Eastern Catholic Churches

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The 23 particular churches belonging to the Roman Catholic Church , which are in the Eastern Church tradition, are called Catholic Eastern Churches (also United Churches or churches United with Rome ) . Through their Eastern (Oriental) rites they are close to the Orthodox and ancient Eastern Eastern Churches in their tradition and hierarchical constitution , but recognize the jurisdiction primacy of the Pope as Bishop of Rome and are in a community of faith, prayer and sacrament with one another and with the Latin Church .

The “Catholic-Oriental Churches” are to be strictly distinguished from the Eastern Orthodox Churches .

In almost all Eastern Church traditions there are Catholic rite churches , which, however, usually form only a minority compared to their Orthodox and ancient oriental counterparts.

The interior of the baroque Resurrection Cathedral in Ivano-Frankivsk (Ukraine) shows typical features of an Orthodox and a Roman Catholic church of their time

In contrast to the Western Latin Church, the Eastern Catholic Churches are not subject to the canon law of the Codex Iuris Canonici (CIC), but to the Codex Canonum Ecclesiarum Orientalium (CCEO).


"Union" originally meant the restoration of church unity after a schism , either as a whole Union , that is under full abolition of the separation, or as part of the Union , thus alone with a cleaning willing party.

Some of them are early Christian communities from the very beginning, others are diaspora churches within these continents, and even communities that only emerged in the 20th century. The Eastern Catholic Churches, i.e. branches with romance, arose to a small extent during the Crusades (from the 11th century), and partly in the wake of the Catholic Counter-Reformation after the Council of Trent 1545–1563: On the Great East-West Schism (1054 ) various efforts followed to heal the rift between the Western (Roman Catholic) and Eastern ( Greek Orthodox ) Churches within the framework of an overall union , all of which, however, most recently in the Council of Florence (Union Council 1431-1445), without lasting success stayed. During the time of the Crusades there were permanent unions with the Maronites and temporarily with the Armenians in Cilicia ( Kingdom of Lesser Armenia ). In the period that followed, Rome continued to strive for total unions, for example by winning over the respective head of the church, for example a patriarch, or the majority of the episcopate of a regional church for Catholicism. However, it now also accepted partial unions or brought about such deliberately, in each case at the price of a split in the mother church. This procedure was used well into the 20th century. It was only after the Second Vatican Council that the Vatican officially renounced so-called uniatism towards the Eastern Churches, especially with the Balamand Declaration .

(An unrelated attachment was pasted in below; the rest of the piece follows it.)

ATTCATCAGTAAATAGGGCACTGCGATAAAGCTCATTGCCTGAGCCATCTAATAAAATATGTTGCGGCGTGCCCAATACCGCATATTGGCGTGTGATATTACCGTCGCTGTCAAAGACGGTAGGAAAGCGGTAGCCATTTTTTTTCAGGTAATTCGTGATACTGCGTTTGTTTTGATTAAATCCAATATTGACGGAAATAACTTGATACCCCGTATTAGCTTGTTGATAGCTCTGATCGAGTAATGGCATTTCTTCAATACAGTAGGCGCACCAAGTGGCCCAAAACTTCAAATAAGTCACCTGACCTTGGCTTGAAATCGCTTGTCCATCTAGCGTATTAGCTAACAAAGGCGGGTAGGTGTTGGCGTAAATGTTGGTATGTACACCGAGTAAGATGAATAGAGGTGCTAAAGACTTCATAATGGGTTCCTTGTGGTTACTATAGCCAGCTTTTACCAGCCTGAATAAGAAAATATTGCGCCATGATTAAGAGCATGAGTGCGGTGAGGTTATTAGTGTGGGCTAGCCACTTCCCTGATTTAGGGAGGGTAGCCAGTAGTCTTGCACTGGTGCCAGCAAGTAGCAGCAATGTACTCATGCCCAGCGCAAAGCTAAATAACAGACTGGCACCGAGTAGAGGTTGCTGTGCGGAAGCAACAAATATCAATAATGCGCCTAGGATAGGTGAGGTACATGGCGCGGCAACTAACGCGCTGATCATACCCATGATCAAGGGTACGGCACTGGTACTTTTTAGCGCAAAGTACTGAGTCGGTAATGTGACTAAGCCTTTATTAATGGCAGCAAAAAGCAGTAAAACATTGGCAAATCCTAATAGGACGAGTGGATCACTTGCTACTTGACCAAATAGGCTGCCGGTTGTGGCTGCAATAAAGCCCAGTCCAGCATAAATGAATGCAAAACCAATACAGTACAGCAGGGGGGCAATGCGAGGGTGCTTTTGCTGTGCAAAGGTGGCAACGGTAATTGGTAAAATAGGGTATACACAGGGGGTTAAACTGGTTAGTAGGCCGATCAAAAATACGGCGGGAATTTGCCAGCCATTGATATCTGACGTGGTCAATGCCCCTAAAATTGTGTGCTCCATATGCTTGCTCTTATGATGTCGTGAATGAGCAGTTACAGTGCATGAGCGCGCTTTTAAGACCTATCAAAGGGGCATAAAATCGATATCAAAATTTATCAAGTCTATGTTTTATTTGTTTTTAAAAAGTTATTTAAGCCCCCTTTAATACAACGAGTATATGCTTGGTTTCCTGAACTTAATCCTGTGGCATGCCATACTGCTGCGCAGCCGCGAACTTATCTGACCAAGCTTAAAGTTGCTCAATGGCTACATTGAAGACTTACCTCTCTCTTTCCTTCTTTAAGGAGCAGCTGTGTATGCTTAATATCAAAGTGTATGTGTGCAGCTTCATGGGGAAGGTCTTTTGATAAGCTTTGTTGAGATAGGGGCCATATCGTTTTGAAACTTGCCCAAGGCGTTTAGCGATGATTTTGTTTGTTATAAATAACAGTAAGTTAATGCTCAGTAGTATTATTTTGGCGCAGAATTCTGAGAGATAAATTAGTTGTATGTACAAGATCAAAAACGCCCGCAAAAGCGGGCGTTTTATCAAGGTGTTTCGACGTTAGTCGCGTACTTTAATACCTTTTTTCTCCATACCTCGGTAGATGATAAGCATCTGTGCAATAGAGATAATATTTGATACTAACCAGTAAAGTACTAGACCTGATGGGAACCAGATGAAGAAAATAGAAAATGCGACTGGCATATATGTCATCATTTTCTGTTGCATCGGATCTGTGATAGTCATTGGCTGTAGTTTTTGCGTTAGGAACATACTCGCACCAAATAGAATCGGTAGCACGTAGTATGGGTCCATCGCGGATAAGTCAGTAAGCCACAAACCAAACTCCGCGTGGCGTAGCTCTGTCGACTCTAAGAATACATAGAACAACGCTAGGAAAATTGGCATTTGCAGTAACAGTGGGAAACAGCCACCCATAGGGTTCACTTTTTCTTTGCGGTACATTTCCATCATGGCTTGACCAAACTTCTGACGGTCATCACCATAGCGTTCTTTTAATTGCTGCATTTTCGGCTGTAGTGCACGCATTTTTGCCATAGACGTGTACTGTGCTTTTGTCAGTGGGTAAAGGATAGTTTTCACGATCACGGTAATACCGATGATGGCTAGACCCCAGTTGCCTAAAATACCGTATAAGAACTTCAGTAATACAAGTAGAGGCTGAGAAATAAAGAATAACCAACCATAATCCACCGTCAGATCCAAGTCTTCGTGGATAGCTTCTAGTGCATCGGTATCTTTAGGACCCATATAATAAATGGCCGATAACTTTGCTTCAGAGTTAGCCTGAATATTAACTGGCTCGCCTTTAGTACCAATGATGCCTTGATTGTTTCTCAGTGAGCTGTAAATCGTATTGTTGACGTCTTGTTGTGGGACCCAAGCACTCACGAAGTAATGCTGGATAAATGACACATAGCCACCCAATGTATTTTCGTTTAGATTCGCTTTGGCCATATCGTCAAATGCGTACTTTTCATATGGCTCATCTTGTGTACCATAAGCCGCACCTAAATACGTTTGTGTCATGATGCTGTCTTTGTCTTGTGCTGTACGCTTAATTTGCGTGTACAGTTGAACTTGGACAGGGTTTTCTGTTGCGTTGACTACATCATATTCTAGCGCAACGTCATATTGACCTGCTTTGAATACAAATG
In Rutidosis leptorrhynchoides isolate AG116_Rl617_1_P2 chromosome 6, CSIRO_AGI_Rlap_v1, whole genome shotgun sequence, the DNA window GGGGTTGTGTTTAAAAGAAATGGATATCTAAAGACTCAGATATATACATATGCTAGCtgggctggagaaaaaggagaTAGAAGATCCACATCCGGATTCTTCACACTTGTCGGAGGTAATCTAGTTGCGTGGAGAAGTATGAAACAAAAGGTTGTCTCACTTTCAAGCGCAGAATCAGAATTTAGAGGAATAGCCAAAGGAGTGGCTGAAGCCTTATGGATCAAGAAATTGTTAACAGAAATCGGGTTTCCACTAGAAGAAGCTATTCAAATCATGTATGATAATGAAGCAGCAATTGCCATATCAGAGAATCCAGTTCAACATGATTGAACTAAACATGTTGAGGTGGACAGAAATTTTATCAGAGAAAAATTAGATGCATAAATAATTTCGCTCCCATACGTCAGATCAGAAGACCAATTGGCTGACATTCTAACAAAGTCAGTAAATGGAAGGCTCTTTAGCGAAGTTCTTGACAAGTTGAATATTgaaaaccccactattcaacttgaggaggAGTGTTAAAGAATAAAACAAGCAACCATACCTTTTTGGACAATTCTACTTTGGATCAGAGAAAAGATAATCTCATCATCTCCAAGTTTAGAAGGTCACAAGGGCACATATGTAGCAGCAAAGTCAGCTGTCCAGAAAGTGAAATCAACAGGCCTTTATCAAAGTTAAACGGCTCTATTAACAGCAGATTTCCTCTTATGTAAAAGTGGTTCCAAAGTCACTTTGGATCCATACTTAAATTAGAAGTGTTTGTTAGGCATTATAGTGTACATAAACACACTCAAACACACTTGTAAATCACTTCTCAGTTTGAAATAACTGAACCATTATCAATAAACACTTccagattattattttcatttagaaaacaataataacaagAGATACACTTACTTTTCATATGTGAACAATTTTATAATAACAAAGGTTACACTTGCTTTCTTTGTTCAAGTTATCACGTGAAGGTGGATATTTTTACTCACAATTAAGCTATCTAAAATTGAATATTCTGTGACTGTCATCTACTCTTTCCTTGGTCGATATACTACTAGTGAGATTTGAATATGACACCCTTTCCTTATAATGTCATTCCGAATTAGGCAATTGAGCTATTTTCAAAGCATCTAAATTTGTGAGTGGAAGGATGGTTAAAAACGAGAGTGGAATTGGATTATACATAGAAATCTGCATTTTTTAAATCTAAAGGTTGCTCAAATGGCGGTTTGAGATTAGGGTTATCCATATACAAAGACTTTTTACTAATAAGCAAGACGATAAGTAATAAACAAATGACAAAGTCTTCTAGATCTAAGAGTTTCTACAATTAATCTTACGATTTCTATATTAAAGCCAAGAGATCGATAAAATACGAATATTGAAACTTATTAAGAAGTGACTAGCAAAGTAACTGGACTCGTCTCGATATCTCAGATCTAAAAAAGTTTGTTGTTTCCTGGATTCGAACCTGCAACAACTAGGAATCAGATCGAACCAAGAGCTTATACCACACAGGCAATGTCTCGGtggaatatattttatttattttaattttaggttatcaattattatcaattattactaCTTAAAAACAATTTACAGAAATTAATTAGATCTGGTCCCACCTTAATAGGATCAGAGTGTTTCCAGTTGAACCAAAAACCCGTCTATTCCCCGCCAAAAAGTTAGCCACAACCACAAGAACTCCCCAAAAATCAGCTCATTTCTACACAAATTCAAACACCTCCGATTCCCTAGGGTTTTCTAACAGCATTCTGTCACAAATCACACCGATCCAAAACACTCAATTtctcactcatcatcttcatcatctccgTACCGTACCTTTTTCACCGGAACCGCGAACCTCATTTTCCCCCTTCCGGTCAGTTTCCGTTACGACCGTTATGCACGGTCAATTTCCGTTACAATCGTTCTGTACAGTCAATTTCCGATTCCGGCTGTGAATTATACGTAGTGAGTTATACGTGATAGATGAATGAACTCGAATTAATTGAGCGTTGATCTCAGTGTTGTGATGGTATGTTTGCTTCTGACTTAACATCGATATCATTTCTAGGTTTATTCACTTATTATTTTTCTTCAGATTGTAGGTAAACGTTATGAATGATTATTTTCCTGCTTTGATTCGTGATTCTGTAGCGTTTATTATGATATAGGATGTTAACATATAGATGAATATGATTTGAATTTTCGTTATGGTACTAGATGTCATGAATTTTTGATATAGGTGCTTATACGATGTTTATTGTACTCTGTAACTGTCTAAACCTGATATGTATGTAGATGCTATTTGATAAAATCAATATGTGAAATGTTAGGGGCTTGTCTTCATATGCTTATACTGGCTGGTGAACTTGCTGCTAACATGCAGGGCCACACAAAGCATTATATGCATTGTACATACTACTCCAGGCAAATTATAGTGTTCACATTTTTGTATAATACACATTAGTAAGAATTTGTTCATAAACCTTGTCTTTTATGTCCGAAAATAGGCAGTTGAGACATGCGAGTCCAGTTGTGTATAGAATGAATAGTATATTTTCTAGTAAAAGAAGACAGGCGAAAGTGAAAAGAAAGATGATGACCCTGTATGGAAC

In the course of the centuries, particular churches have split off from most of the Eastern churches and united with Rome, while maintaining their own liturgy and recognizing the papal primacy . They took up full communion of faith and the sacraments with the Roman Catholic Church, but at the same time or later broke off the sacramental communion with their former church.

The obligation of celibacy applies (with a few exceptions) in these churches - as in the other Eastern Churches - only to bishops , monks and candidates for the priesthood who are still unmarried at the time of the deacon ordination. Post-ordination marriage is ruled out because the "indelible mark" of the sacramental priesthood prevents marriage. Already married candidates for the priesthood have always been able to receive ordination under the old law in the eastern regions. In June 2014, Pope Francis extended this right of uniate Eastern Church bishops to the priestly ordination of married men to western areas, as far as there is a separate Eastern Church hierarchy there. Where there are Eastern Church Ordinariats in western areas but no competent Eastern Church bishops, the authority to ordain married candidates for the priesthood is now and for the first time with the competent Roman Catholic bishop.

In most of the churches listed below, the part of the name Catholic indicates such a union and, in the area of ​​the Eastern Churches, distinguishes the Catholic churches there from the Orthodox churches, which usually have significantly more members and exist in parallel. They are seen by these as a major obstacle to ecumenism (see uniatism ). The sometimes occurring part of the name Greek , as opposed to Roman (-Catholic), indicates the rite family to which the church in question belongs.